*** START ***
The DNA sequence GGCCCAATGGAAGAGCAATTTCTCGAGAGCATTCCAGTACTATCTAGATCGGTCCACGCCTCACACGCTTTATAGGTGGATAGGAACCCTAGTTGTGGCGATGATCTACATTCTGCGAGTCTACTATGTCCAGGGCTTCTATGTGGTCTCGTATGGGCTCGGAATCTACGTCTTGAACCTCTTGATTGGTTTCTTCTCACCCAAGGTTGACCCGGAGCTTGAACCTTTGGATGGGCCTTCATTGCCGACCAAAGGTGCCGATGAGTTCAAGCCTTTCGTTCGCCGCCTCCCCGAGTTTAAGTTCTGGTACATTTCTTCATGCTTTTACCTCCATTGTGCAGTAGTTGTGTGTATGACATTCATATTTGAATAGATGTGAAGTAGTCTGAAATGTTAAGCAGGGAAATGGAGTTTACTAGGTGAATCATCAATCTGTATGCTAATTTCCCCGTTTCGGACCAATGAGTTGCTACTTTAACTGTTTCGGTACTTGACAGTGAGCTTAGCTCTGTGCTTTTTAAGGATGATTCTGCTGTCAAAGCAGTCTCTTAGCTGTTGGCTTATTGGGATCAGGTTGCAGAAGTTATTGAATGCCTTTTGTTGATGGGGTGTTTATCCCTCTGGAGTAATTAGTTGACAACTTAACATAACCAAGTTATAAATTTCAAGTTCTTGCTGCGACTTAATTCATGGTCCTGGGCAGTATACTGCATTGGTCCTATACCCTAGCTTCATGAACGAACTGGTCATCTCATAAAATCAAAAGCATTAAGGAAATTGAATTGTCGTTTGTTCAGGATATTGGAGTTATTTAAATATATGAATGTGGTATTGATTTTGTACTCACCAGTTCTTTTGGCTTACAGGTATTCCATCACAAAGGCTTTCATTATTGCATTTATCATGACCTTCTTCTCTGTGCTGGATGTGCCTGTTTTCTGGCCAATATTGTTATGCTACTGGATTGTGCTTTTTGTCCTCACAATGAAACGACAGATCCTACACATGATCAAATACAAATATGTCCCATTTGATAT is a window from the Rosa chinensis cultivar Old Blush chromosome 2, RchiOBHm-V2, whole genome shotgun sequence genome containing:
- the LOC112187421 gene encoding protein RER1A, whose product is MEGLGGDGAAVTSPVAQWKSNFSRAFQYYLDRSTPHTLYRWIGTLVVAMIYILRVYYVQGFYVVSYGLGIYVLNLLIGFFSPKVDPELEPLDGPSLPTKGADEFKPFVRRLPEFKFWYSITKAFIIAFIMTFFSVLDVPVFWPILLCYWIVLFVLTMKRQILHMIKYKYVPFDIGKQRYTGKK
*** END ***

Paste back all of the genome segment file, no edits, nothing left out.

The DNA sequence GGCCCAATGGAAGAGCAATTTCTCGAGAGCATTCCAGTACTATCTAGATCGGTCCACGCCTCACACGCTTTATAGGTGGATAGGAACCCTAGTTGTGGCGATGATCTACATTCTGCGAGTCTACTATGTCCAGGGCTTCTATGTGGTCTCGTATGGGCTCGGAATCTACGTCTTGAACCTCTTGATTGGTTTCTTCTCACCCAAGGTTGACCCGGAGCTTGAACCTTTGGATGGGCCTTCATTGCCGACCAAAGGTGCCGATGAGTTCAAGCCTTTCGTTCGCCGCCTCCCCGAGTTTAAGTTCTGGTACATTTCTTCATGCTTTTACCTCCATTGTGCAGTAGTTGTGTGTATGACATTCATATTTGAATAGATGTGAAGTAGTCTGAAATGTTAAGCAGGGAAATGGAGTTTACTAGGTGAATCATCAATCTGTATGCTAATTTCCCCGTTTCGGACCAATGAGTTGCTACTTTAACTGTTTCGGTACTTGACAGTGAGCTTAGCTCTGTGCTTTTTAAGGATGATTCTGCTGTCAAAGCAGTCTCTTAGCTGTTGGCTTATTGGGATCAGGTTGCAGAAGTTATTGAATGCCTTTTGTTGATGGGGTGTTTATCCCTCTGGAGTAATTAGTTGACAACTTAACATAACCAAGTTATAAATTTCAAGTTCTTGCTGCGACTTAATTCATGGTCCTGGGCAGTATACTGCATTGGTCCTATACCCTAGCTTCATGAACGAACTGGTCATCTCATAAAATCAAAAGCATTAAGGAAATTGAATTGTCGTTTGTTCAGGATATTGGAGTTATTTAAATATATGAATGTGGTATTGATTTTGTACTCACCAGTTCTTTTGGCTTACAGGTATTCCATCACAAAGGCTTTCATTATTGCATTTATCATGACCTTCTTCTCTGTGCTGGATGTGCCTGTTTTCTGGCCAATATTGTTATGCTACTGGATTGTGCTTTTTGTCCTCACAATGAAACGACAGATCCTACACATGATCAAATACAAATATGTCCCATTTGATAT is a window from the Rosa chinensis cultivar Old Blush chromosome 2, RchiOBHm-V2, whole genome shotgun sequence genome containing:
- the LOC112187421 gene encoding protein RER1A, whose product is MEGLGGDGAAVTSPVAQWKSNFSRAFQYYLDRSTPHTLYRWIGTLVVAMIYILRVYYVQGFYVVSYGLGIYVLNLLIGFFSPKVDPELEPLDGPSLPTKGADEFKPFVRRLPEFKFWYSITKAFIIAFIMTFFSVLDVPVFWPILLCYWIVLFVLTMKRQILHMIKYKYVPFDIGKQRYTGKK